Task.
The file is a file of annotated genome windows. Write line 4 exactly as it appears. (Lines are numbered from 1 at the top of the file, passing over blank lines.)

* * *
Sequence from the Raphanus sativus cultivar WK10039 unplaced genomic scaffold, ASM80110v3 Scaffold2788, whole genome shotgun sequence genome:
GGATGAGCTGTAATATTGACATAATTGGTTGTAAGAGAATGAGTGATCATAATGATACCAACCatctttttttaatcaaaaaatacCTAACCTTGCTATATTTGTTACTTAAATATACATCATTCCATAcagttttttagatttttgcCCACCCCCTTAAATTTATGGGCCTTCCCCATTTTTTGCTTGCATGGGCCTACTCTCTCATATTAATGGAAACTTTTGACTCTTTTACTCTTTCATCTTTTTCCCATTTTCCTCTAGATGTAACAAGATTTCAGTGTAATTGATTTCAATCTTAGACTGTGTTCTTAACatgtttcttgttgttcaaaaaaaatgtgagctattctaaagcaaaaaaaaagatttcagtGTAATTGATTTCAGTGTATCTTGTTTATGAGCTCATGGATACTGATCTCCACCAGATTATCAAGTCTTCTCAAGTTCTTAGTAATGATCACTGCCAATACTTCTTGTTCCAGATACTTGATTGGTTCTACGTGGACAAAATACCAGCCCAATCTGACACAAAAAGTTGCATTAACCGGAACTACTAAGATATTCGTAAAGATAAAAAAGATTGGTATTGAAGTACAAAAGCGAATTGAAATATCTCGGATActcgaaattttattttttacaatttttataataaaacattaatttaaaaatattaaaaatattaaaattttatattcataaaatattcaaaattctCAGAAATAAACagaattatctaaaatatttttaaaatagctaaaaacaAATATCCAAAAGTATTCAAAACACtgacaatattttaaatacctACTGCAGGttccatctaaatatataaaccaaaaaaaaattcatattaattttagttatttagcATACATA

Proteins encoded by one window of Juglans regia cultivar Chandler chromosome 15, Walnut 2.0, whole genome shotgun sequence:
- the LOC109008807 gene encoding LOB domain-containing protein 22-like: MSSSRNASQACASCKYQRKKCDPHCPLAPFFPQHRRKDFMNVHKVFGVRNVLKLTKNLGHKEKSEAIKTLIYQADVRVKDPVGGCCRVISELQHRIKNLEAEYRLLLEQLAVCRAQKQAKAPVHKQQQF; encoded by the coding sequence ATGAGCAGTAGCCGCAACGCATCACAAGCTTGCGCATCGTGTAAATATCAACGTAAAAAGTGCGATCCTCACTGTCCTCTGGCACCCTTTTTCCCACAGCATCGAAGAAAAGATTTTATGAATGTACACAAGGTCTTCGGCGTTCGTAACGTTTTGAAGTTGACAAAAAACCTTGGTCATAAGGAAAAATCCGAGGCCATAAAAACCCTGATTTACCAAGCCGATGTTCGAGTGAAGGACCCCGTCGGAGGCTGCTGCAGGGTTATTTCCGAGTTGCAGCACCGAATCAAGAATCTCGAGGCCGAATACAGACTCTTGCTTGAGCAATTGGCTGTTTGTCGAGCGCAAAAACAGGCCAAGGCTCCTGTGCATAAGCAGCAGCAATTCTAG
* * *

- the LOC109008807 gene encoding LOB domain-containing protein 22-like: MSSSRNASQACASCKYQRKKCDPHCPLAPFFPQHRRKDFMNVHKVFGVRNVLKLTKNLGHKEKSEAIKTLIYQADVRVKDPVGGCCRVISELQHRIKNLEAEYRLLLEQLAVCRAQKQAKAPVHKQQQF; encoded by the coding sequence ATGAGCAGTAGCCGCAACGCATCACAAGCTTGCGCATCGTGTAAATATCAACGTAAAAAGTGCGATCCTCACTGTCCTCTGGCACCCTTTTTCCCACAGCATCGAAGAAAAGATTTTATGAATGTACACAAGGTCTTCGGCGTTCGTAACGTTTTGAAGTTGACAAAAAACCTTGGTCATAAGGAAAAATCCGAGGCCATAAAAACCCTGATTTACCAAGCCGATGTTCGAGTGAAGGACCCCGTCGGAGGCTGCTGCAGGGTTATTTCCGAGTTGCAGCACCGAATCAAGAATCTCGAGGCCGAATACAGACTCTTGCTTGAGCAATTGGCTGTTTGTCGAGCGCAAAAACAGGCCAAGGCTCCTGTGCATAAGCAGCAGCAATTCTAG